Some longtime advocates of efforts to improve the bay’s health view the TMDL as a positive step that could succeed where previous measures have fallen short. “For 25 years, the science has very clearly defined how much nitrogen and phosphorus” must be reduced if the bay is to be revived, said William Baker, president and chief executive officer of the Chesapeake Bay Foundation (Annapolis, Md.). “Those limits have been known but never enforced,” Baker said. The new TMDL, he said, “finally puts those limits into a real regulatory regime.”

Mandating further reductions of nutrients and sediment

High levels of nutrients and sediment contribute to several chronic problems plaguing the bay and its tributaries, including excessive algal growth, low concentrations of dissolved oxygen, and reduced water clarity. Therefore, the Chesapeake Bay TMDL, which the U.S. Environmental Protection Agency (EPA)finalized on Dec. 29, calls for major cuts in total nitrogen, total phosphorus, and total suspended solids (TSS) entering the bay and its tributaries annually. For example, EPA allocated 84.3 million kg/yr (185.9 million lb/yr) of total nitrogen, a reduction of 25% compared to the 2009 level. As for total phosphorus, the TMDL sets a limit of 5.7 million kg/yr (12.5 million lb/yr), 24% less than in 2009. Finally, TSS is capped at nearly 2.9 billion kg/yr (6.5 billion lb/yr), a decrease of 20% compared to 2009. Further allocated by jurisdiction and major river basin, the pollution limits are designed to ensure compliance with state water quality standards for dissolved oxygen, water clarity, underwater bay grasses, and chlorophyll a, an indicator of algae levels.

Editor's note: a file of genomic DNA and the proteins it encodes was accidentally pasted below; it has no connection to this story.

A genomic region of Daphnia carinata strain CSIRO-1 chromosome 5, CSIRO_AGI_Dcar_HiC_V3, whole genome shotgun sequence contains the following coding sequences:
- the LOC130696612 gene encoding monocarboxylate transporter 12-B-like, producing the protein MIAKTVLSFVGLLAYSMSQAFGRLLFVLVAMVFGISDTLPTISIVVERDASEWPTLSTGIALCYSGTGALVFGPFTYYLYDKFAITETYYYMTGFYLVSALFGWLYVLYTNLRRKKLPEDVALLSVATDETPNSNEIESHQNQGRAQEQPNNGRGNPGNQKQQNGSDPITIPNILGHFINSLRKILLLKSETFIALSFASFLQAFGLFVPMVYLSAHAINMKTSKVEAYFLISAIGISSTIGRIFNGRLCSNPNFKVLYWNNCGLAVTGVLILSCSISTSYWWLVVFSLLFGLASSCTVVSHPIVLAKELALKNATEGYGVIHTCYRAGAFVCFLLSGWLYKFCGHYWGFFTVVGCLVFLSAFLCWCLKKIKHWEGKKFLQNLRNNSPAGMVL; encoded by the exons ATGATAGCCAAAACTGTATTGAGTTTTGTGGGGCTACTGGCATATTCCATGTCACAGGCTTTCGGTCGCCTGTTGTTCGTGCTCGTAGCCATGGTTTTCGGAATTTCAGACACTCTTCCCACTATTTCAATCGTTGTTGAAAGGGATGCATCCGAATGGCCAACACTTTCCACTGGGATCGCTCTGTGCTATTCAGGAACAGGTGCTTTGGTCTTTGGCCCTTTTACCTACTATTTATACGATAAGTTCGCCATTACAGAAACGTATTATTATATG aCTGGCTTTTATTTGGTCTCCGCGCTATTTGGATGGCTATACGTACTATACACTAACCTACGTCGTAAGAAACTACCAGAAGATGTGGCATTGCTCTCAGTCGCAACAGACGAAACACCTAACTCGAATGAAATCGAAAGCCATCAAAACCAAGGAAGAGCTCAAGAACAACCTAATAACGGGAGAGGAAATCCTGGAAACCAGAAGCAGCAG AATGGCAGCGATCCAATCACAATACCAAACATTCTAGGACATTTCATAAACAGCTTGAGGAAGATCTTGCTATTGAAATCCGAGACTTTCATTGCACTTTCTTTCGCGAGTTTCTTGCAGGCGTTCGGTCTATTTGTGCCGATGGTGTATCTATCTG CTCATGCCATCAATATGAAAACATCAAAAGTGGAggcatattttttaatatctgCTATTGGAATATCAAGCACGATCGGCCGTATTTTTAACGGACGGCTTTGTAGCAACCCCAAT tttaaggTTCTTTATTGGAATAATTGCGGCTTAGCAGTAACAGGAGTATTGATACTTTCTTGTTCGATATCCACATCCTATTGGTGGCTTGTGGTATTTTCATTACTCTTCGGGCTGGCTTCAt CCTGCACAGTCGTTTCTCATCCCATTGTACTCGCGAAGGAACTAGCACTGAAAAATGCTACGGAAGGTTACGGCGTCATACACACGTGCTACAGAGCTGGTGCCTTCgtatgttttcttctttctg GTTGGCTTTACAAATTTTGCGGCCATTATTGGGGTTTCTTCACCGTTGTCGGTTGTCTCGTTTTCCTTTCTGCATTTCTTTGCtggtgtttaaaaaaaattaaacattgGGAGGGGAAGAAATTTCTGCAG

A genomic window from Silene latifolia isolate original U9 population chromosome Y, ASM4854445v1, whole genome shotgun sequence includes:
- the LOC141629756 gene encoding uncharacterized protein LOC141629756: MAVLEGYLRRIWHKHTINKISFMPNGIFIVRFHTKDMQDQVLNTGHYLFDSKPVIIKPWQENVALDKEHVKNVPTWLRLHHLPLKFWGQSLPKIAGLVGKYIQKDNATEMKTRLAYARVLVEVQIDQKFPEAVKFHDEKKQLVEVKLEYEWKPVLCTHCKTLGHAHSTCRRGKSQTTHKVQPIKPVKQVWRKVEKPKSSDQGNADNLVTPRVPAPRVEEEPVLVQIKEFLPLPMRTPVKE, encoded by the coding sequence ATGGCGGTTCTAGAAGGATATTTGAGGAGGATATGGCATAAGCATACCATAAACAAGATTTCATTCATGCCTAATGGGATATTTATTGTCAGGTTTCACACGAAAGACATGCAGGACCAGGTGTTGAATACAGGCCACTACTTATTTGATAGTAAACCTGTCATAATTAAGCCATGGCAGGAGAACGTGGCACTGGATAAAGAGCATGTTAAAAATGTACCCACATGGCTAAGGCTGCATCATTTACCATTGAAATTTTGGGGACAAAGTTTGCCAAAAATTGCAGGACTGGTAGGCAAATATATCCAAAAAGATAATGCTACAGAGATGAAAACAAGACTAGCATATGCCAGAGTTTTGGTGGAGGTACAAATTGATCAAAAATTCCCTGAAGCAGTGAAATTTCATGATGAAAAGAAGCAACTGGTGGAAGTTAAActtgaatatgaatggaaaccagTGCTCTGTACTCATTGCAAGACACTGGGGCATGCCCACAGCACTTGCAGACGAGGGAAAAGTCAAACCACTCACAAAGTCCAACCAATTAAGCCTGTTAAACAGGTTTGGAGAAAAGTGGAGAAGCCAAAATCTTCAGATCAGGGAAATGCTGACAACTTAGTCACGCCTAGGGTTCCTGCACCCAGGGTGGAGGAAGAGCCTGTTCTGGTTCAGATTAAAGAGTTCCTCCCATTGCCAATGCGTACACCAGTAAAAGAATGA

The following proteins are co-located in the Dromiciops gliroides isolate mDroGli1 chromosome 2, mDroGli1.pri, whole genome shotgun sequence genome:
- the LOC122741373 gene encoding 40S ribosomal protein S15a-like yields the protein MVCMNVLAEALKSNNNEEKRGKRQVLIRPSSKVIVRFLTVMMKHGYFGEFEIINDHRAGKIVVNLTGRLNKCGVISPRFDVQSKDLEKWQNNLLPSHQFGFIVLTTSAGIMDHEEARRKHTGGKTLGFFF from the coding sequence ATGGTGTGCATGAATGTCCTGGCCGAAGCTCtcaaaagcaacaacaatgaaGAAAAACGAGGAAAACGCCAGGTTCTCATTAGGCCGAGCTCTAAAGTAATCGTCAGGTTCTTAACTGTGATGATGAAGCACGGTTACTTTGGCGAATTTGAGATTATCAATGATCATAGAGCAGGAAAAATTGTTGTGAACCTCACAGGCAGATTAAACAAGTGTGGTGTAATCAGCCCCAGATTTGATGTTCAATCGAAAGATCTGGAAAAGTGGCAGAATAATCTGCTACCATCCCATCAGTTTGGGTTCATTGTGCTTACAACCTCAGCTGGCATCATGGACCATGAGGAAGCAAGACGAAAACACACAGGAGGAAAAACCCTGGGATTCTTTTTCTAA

To develop the TMDL, the six states within the Chesapeake Bay watershed — Delaware, Maryland, New York, Pennsylvania, Virginia, and West Virginia — and the District of Columbia each prepared a Phase 1 watershed implementation plan (WIP), a document that outlines how and when each jurisdiction will meet its allocated pollutant loads. Jurisdictions now are developing their Phase 2 WIPs, which “will include additional detail about nitrogen, phosphorus, and sediment controls at the local level,” said Shawn Garvin, regional administrator for EPA Region 3. For example, the Phase 2 WIPs will include “more detail about specific controls, technologies, and practices at the county, conservation district, or other appropriate local scale,” Garvin said. Although originally required to submit Phase 2 WIPs this November, jurisdictions likely will have until early 2012, he said.

Also in 2012, jurisdictions must begin tracking progress against “two-year milestones,” Garvin said. The milestones are part of a series of intermediate deadlines to ensure continual progress as the TMDL is implemented during the next 15 years.

Building on previous reduction efforts

The central question regarding implementation of the TMDL concerns how to reduce pollution from nonpoint sources that are not addressed by existing regulatory programs related to clean water. For example, agriculture is the largest single source of nutrients and sediment to the bay, contributing approximately 44% of the nitrogen and phosphorus loadings and 65% of sediment loads, according to EPA. By comparison, municipal WWTPs contributed approximately 17% of the nitrogen loadings, 16% of the phosphorus loadings, and a negligible amount of sediment to the bay in 2009. Because of aggressive efforts to reduce nutrient discharges from WWTPs and implementation of conservation practices by farmers, pollutant loadings from point sources and agriculture have decreased substantially over the years. However, the TMDL demands significant further reductions. For example, large WWTPs are required on a combined basis to decrease discharges of nitrogen by 27% and phosphorus by 26% from 2009 levels, Garvin said, while agriculture must cut its loadings of nitrogen by 38% and phosphorus by 31%.